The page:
Batsheva Dance Company, *Venezuela:* 3/27/19
Karen, Steve, Stephanie, and I saw the Batsheva Dance Company in *Venezuela* at BAM on 3/27/19. Karen, Steve, and I had seen them many times before, this was Stephanie’s first time. They were, as always, incredible. The piece had an interesting structure: it started with eight dancers doing a set of dances, eventually other dancers were brought on. Then at the midpoint the same sequence was performed again, with eight different dancers, to different music. The music in the first half was based on chant, with a drone. The drone got louder, eventually becoming louder than the chanting. The music in the first half was more contemporary, pop-ish, and upbeat. A couple of us felt like the second half was more compressed than the first, but I think that was an illusion. It was a fascinating concept, seeing how differently the dancing looked with different dancers, and especially set to different music.
A few highlights: the show started with the eight dancers standing with their backs to the audience and slowly moving forward, to the back of the stage. A female dancer stopped and made an elegant pose, then a male dancer stopped and made a similarly elegant pose. Then things got more active, eventually the dancers split into couples (male/female) and danced in a way that was sort of a riff on ballroom dancing - - like an off kilter, highly skilled, and somewhat aggressive *Dancing With the Stars.*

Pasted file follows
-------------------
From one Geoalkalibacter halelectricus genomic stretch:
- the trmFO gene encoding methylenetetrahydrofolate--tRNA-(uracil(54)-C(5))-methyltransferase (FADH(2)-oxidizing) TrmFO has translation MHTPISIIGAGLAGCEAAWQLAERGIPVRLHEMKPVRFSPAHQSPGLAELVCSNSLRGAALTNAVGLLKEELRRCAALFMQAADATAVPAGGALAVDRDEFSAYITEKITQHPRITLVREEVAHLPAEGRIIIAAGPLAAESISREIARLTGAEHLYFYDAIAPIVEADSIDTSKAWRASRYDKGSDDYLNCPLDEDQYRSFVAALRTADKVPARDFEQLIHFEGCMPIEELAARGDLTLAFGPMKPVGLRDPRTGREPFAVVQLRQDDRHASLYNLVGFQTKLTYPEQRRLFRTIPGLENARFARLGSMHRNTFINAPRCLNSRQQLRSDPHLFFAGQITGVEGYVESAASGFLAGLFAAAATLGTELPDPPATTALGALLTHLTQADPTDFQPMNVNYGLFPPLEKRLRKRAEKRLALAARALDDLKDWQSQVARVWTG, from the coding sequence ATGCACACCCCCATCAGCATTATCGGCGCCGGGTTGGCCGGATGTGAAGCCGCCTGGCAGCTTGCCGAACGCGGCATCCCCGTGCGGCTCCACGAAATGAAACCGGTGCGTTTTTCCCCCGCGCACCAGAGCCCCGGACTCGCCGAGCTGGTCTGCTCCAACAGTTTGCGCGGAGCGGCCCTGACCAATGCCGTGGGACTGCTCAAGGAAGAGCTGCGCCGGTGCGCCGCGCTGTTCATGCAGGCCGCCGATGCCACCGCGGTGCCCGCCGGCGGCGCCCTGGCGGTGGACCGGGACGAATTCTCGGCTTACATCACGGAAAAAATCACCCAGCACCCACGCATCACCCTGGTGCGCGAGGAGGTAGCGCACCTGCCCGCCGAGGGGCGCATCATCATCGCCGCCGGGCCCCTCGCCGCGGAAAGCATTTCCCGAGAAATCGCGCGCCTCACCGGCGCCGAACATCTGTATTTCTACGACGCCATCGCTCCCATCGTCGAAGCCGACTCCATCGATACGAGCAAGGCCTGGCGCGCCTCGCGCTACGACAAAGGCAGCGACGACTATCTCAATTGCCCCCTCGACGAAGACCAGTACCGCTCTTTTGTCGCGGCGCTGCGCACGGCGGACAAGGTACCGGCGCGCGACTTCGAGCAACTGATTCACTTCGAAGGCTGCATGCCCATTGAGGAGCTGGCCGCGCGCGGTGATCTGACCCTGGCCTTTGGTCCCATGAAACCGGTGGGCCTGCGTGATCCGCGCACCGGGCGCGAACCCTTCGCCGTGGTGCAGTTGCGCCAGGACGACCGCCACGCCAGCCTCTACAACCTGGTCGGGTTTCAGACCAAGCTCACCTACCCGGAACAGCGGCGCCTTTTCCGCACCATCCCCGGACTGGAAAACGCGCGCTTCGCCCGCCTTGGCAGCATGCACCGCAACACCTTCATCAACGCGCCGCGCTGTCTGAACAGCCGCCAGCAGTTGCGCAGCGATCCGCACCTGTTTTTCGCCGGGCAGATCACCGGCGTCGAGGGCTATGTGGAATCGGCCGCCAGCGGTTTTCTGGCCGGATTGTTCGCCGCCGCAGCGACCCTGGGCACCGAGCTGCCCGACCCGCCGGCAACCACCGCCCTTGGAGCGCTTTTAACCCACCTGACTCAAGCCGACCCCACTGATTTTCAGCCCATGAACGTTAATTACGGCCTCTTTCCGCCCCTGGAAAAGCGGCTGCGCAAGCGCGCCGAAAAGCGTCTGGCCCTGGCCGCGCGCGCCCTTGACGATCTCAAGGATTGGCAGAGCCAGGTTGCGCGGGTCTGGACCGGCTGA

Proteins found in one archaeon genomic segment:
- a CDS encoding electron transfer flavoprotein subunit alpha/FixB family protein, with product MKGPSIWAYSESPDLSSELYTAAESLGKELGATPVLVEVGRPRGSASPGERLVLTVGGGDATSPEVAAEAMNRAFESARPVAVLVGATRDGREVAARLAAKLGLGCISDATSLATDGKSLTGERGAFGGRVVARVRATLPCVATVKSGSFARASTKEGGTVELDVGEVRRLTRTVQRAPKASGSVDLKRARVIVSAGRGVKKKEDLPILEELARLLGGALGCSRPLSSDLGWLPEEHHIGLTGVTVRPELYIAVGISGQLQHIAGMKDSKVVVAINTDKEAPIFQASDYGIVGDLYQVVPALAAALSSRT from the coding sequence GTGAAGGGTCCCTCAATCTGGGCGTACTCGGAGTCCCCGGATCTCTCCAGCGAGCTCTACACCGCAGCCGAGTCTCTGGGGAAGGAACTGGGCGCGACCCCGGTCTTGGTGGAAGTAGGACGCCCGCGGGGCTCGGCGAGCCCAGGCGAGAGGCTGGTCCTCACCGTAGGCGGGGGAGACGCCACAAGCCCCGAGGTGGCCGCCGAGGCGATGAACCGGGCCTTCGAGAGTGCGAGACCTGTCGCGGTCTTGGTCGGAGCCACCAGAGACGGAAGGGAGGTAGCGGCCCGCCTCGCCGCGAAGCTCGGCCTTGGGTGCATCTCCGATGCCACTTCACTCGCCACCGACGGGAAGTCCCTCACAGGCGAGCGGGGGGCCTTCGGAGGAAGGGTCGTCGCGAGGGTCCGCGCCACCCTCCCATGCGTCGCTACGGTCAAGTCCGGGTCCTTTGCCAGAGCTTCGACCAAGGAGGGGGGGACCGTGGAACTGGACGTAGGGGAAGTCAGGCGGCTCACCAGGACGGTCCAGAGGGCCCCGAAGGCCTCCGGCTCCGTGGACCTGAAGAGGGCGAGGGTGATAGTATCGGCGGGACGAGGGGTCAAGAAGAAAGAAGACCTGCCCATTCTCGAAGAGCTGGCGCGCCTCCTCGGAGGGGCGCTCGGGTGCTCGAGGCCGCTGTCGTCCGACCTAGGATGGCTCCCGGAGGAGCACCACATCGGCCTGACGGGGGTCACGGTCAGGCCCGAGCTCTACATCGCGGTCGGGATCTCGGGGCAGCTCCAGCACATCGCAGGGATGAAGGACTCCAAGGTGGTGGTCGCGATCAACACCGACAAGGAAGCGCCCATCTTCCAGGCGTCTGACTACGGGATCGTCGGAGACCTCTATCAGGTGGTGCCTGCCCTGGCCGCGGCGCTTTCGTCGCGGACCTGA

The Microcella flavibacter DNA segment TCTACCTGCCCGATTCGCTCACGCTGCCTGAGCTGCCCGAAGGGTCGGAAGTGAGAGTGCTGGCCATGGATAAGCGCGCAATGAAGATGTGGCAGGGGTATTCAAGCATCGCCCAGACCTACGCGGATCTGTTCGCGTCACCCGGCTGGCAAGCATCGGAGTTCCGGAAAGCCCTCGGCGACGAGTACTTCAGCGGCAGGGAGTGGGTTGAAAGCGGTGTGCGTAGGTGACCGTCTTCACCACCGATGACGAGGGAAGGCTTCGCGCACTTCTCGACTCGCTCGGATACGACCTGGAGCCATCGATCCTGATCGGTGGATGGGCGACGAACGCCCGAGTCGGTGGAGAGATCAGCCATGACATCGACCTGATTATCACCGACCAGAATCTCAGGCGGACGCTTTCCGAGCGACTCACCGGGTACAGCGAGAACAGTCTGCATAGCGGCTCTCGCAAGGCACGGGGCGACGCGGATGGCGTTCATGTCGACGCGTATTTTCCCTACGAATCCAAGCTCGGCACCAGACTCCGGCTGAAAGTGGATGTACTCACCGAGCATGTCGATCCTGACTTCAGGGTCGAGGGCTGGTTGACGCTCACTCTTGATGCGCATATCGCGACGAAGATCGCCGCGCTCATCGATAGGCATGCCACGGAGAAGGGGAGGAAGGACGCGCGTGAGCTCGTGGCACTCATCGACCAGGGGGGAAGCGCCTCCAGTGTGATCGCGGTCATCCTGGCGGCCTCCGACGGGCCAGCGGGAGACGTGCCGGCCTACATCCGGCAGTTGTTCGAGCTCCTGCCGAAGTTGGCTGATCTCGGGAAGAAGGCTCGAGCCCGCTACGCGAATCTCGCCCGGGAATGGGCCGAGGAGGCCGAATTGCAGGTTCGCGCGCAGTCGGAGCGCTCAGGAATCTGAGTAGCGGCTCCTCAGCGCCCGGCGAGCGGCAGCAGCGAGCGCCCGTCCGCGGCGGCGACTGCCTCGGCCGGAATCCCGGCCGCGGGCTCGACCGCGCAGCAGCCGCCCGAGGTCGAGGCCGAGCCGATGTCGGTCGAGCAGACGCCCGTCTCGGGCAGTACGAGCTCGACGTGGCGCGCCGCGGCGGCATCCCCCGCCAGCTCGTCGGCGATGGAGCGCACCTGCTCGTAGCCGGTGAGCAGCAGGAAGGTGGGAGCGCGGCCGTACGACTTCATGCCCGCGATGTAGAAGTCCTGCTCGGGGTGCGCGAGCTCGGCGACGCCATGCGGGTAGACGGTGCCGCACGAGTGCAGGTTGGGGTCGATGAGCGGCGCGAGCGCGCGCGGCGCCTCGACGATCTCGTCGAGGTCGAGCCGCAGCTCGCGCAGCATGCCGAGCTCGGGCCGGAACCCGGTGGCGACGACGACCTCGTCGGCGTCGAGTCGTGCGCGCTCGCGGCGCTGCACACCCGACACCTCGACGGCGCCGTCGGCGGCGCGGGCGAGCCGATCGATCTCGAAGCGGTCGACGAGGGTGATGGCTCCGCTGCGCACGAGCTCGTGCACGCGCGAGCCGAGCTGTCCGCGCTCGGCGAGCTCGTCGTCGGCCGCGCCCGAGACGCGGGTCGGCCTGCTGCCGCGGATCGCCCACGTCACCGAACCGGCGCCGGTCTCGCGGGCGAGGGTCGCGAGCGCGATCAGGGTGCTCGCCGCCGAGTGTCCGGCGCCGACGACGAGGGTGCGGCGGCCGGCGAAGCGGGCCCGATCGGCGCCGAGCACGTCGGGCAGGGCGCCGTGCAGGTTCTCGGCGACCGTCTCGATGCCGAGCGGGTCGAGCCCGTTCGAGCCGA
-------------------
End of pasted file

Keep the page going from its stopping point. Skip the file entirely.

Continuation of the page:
One memorable sequence had a larger group of dancers (maybe all 16?) skipping around the stage. They started with an easy, loping stride, and it was fascinating watching them cluster into groups, like birds in the sky. Their skipping became faster and menacing, with their arms flinging about with great force. At the end of the sequence the dancers were skipping forward and backward in lines, and it was unnerving thinking that the backwards dancers would run into the forwards dancers (they didn’t).
There was a long sequence with two male dancers rapping in unison, and a female dancer taking a verse in the middle. This was the least satisfying sequence, the one sequence I wasn’t so interested in seeing/hearing a second time.
The most memorable sequence had the men on all fours and the women sitting on their backs and riding them. Very slowly, with their feet dragging on the floor. It was creepy and unsettling.